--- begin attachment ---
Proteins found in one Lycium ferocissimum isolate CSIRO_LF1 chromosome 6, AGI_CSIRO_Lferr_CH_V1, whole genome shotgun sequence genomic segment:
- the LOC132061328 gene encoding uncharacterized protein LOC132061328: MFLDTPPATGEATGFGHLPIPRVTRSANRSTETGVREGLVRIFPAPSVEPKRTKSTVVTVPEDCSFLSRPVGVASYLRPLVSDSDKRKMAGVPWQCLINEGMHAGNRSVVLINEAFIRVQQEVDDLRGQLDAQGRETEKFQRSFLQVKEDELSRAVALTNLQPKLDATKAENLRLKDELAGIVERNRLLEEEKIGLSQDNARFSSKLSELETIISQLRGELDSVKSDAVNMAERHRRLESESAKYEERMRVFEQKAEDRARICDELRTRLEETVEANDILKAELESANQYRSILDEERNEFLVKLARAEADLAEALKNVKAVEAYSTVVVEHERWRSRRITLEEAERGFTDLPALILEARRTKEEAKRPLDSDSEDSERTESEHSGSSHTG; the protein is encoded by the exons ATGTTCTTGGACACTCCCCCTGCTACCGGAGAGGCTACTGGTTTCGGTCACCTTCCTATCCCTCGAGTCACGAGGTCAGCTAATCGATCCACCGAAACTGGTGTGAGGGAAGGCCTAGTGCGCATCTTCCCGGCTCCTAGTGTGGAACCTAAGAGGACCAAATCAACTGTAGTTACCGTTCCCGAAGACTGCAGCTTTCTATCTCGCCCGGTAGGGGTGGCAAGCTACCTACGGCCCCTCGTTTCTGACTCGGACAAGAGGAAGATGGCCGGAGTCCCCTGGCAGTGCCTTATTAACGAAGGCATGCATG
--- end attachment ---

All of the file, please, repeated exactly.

Proteins found in one Lycium ferocissimum isolate CSIRO_LF1 chromosome 6, AGI_CSIRO_Lferr_CH_V1, whole genome shotgun sequence genomic segment:
- the LOC132061328 gene encoding uncharacterized protein LOC132061328: MFLDTPPATGEATGFGHLPIPRVTRSANRSTETGVREGLVRIFPAPSVEPKRTKSTVVTVPEDCSFLSRPVGVASYLRPLVSDSDKRKMAGVPWQCLINEGMHAGNRSVVLINEAFIRVQQEVDDLRGQLDAQGRETEKFQRSFLQVKEDELSRAVALTNLQPKLDATKAENLRLKDELAGIVERNRLLEEEKIGLSQDNARFSSKLSELETIISQLRGELDSVKSDAVNMAERHRRLESESAKYEERMRVFEQKAEDRARICDELRTRLEETVEANDILKAELESANQYRSILDEERNEFLVKLARAEADLAEALKNVKAVEAYSTVVVEHERWRSRRITLEEAERGFTDLPALILEARRTKEEAKRPLDSDSEDSERTESEHSGSSHTG; the protein is encoded by the exons ATGTTCTTGGACACTCCCCCTGCTACCGGAGAGGCTACTGGTTTCGGTCACCTTCCTATCCCTCGAGTCACGAGGTCAGCTAATCGATCCACCGAAACTGGTGTGAGGGAAGGCCTAGTGCGCATCTTCCCGGCTCCTAGTGTGGAACCTAAGAGGACCAAATCAACTGTAGTTACCGTTCCCGAAGACTGCAGCTTTCTATCTCGCCCGGTAGGGGTGGCAAGCTACCTACGGCCCCTCGTTTCTGACTCGGACAAGAGGAAGATGGCCGGAGTCCCCTGGCAGTGCCTTATTAACGAAGGCATGCATG